Serving wholeness

Occupational therapists construct a therapeutic approach for clients based on each individual’s particular needs and goals.


Occupational therapists are healthcare professionals dedicated to helping clients adapt to the challenges of everyday life

By Lindsay Mykes

Imagine a river. It flows down a mountain into a valley. Along the way, the river follows many different paths. The water runs over, around and between many rocks and boulders over the course of its journey. The current sometimes carries along the remains of fallen trees or other debris.

This river is a metaphor used by occupational therapists (OTs) to describe the experiences, challenges and obstacles a person encounters across the progression of a lifetime. An OT’s role in healthcare is to help a person adapt their tasks, or their environment, to their current abilities—especially when the client, because of illness, injury or aging, is challenged by the activities of everyday life. In other words, OTs help clients shift the river’s course to help it flow around an obstacle, or remove it completely.

The river metaphor, known as the Kawa model, is just one of the many philosophies that inform the whole-person approach to healthcare at the foundation of all occupational therapy practice. OTs do not set out to cure or fix what is broken, as other professionals often do in reactive, symptom-based care. Rather, they serve the whole person by helping clients achieve goals, improve quality of life, and access services that can help them.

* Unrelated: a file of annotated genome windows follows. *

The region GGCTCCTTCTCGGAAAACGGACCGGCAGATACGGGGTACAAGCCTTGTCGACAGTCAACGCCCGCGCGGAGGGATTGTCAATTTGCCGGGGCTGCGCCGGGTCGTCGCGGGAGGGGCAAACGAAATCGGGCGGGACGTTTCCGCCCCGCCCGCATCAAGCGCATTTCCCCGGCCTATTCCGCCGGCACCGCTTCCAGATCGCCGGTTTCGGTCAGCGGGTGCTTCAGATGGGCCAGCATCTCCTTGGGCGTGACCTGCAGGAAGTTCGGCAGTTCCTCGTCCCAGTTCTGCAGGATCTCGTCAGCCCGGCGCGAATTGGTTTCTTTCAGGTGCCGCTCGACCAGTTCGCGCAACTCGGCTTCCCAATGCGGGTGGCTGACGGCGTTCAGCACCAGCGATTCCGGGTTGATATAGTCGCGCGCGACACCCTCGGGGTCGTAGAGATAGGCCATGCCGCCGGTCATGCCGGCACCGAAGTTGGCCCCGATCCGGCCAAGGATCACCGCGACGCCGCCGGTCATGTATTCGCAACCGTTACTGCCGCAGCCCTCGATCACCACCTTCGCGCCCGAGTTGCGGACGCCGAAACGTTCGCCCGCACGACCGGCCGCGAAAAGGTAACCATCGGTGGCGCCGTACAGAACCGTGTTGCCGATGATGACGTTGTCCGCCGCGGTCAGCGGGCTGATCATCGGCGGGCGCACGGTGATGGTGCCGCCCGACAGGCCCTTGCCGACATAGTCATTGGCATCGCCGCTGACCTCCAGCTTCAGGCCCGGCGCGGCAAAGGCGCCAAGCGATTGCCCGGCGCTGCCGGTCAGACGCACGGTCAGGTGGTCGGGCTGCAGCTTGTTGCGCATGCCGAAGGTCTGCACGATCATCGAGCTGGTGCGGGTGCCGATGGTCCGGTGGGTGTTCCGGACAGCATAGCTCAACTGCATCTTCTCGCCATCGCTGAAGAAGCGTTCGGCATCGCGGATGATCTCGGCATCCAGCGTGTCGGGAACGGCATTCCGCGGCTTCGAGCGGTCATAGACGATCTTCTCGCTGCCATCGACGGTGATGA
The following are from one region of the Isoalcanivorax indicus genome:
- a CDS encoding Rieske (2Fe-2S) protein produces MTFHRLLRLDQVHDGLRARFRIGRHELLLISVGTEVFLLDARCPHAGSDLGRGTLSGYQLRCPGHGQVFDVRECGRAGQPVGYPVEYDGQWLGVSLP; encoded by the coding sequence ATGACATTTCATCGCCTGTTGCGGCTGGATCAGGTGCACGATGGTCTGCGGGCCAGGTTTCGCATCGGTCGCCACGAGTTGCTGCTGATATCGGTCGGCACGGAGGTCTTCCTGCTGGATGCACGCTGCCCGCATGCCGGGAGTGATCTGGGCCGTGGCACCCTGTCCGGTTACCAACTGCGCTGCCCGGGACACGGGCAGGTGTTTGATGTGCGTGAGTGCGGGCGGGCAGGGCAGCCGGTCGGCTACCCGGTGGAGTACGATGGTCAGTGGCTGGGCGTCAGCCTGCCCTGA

“Meaning and purpose”

The first step to understanding the role of an occupational therapist within the tapestry of healthcare is to understand the profession’s definition of occupation:

“We define occupation as anything that people do in their lives that has meaning or purpose,” says Sheena Warkentin, the clinical service leader for occupational therapy a Deer Lodge Centre. OTs “help people by adapting tasks or retraining them to do the things they want to do, the things that are important to them.”

Occupations can be divided into tasks related to self-care, productivity and leisure. Every occupation is simultaneously under the influence of the person performing it, the environment they’re performing it in, and the occupation itself. OTs look at all three components and how they work together. To help a client achieve a challenging task, for instance, “we may work with the person by teaching them new skills. We may adjust the occupation, allowing the client to achieve the same outcome in a different way. Or we may modify the environment.”

It’s common for OTs working at Deer Lodge Centre to adapt the environment to the needs of residents and patients—by modifying the bathroom, for instance. “We might recommend bars and a raised seat on the toilet, so they can still use the bathroom independently.”

Deer Lodge residents often consult with occupational therapists to optimize their living space, or to learn a new technology, such as a tablet for communication or a motorized wheelchair for mobility.

Creative problem-solvers

Every OT’s practice is tightly tailored to the types of clients they serve, making the profession as a whole incredibly broad, varied, and frequently innovative.